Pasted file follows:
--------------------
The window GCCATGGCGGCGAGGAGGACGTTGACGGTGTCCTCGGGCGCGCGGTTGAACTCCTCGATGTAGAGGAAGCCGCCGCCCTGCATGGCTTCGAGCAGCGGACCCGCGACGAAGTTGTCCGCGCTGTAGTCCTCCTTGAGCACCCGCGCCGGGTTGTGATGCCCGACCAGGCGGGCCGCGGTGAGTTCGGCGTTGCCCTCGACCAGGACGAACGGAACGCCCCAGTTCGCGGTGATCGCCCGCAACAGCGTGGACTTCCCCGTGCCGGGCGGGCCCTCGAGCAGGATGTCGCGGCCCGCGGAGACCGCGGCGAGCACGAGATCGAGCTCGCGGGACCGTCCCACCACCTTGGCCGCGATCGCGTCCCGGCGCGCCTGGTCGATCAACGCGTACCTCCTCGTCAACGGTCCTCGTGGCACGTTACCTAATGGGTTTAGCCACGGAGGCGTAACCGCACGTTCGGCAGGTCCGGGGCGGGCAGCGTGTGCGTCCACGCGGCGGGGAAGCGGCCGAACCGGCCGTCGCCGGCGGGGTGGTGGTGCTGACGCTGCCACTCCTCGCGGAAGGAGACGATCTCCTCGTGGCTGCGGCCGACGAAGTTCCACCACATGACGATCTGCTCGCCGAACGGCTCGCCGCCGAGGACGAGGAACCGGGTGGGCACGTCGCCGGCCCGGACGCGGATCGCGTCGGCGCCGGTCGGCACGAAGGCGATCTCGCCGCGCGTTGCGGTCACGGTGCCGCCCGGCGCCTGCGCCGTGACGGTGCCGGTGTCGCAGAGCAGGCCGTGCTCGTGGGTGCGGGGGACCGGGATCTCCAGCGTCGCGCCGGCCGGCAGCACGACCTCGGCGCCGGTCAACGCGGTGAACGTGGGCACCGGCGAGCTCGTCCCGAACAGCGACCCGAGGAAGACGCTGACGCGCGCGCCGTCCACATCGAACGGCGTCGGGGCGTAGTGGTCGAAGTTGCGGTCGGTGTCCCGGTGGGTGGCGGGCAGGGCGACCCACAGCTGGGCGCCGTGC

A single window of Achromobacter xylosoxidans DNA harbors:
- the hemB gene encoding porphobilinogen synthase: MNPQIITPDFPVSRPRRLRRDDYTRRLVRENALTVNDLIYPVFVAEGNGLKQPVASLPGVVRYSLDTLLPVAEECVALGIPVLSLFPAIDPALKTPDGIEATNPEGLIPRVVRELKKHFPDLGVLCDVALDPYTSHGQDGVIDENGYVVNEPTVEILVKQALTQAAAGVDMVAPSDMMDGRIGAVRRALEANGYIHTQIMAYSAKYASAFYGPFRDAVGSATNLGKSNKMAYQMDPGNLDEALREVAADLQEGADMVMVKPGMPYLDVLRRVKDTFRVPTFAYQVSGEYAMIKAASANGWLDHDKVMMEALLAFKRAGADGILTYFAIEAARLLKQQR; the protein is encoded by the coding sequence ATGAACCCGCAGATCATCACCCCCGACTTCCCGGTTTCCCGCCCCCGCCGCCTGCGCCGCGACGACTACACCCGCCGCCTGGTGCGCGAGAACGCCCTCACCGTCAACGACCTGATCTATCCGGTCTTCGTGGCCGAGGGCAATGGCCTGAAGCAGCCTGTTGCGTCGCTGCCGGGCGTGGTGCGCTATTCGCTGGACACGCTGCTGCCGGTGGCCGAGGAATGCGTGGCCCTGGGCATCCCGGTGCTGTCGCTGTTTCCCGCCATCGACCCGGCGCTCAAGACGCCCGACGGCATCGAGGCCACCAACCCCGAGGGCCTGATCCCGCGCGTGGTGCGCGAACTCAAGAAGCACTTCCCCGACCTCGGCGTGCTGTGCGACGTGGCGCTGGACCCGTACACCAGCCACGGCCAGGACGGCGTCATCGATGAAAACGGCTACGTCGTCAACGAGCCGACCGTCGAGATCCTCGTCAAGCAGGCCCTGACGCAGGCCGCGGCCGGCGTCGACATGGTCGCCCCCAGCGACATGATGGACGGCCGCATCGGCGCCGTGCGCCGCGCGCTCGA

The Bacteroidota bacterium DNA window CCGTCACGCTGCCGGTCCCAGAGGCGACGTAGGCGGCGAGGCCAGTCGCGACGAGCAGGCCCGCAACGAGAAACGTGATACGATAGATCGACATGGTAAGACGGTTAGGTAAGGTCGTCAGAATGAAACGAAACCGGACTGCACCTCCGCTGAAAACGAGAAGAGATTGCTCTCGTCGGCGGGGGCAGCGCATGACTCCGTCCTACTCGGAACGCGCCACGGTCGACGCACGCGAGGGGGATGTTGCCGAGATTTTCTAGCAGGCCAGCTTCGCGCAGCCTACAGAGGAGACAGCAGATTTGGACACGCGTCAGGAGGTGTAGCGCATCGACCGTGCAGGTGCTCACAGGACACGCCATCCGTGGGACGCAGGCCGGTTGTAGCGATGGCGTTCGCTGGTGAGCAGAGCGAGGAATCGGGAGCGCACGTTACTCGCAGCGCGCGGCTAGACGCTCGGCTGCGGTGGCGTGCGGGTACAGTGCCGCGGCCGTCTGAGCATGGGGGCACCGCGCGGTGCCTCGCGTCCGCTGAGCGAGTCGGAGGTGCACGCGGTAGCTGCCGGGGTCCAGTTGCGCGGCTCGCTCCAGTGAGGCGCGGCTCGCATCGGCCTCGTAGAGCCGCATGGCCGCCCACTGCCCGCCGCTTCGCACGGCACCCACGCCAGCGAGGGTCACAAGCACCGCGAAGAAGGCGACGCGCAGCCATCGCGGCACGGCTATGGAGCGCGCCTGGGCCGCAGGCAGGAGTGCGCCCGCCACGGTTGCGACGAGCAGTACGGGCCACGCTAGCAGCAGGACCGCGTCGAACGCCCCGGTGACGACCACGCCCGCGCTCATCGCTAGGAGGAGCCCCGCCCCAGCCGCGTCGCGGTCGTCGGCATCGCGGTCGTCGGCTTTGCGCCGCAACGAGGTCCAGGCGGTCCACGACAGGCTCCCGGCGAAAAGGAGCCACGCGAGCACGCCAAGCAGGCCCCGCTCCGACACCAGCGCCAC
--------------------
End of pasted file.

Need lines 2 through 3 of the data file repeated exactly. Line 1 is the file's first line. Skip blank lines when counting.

A single window of Achromobacter xylosoxidans DNA harbors:
- the hemB gene encoding porphobilinogen synthase: MNPQIITPDFPVSRPRRLRRDDYTRRLVRENALTVNDLIYPVFVAEGNGLKQPVASLPGVVRYSLDTLLPVAEECVALGIPVLSLFPAIDPALKTPDGIEATNPEGLIPRVVRELKKHFPDLGVLCDVALDPYTSHGQDGVIDENGYVVNEPTVEILVKQALTQAAAGVDMVAPSDMMDGRIGAVRRALEANGYIHTQIMAYSAKYASAFYGPFRDAVGSATNLGKSNKMAYQMDPGNLDEALREVAADLQEGADMVMVKPGMPYLDVLRRVKDTFRVPTFAYQVSGEYAMIKAASANGWLDHDKVMMEALLAFKRAGADGILTYFAIEAARLLKQQR; the protein is encoded by the coding sequence ATGAACCCGCAGATCATCACCCCCGACTTCCCGGTTTCCCGCCCCCGCCGCCTGCGCCGCGACGACTACACCCGCCGCCTGGTGCGCGAGAACGCCCTCACCGTCAACGACCTGATCTATCCGGTCTTCGTGGCCGAGGGCAATGGCCTGAAGCAGCCTGTTGCGTCGCTGCCGGGCGTGGTGCGCTATTCGCTGGACACGCTGCTGCCGGTGGCCGAGGAATGCGTGGCCCTGGGCATCCCGGTGCTGTCGCTGTTTCCCGCCATCGACCCGGCGCTCAAGACGCCCGACGGCATCGAGGCCACCAACCCCGAGGGCCTGATCCCGCGCGTGGTGCGCGAACTCAAGAAGCACTTCCCCGACCTCGGCGTGCTGTGCGACGTGGCGCTGGACCCGTACACCAGCCACGGCCAGGACGGCGTCATCGATGAAAACGGCTACGTCGTCAACGAGCCGACCGTCGAGATCCTCGTCAAGCAGGCCCTGACGCAGGCCGCGGCCGGCGTCGACATGGTCGCCCCCAGCGACATGATGGACGGCCGCATCGGCGCCGTGCGCCGCGCGCTCGA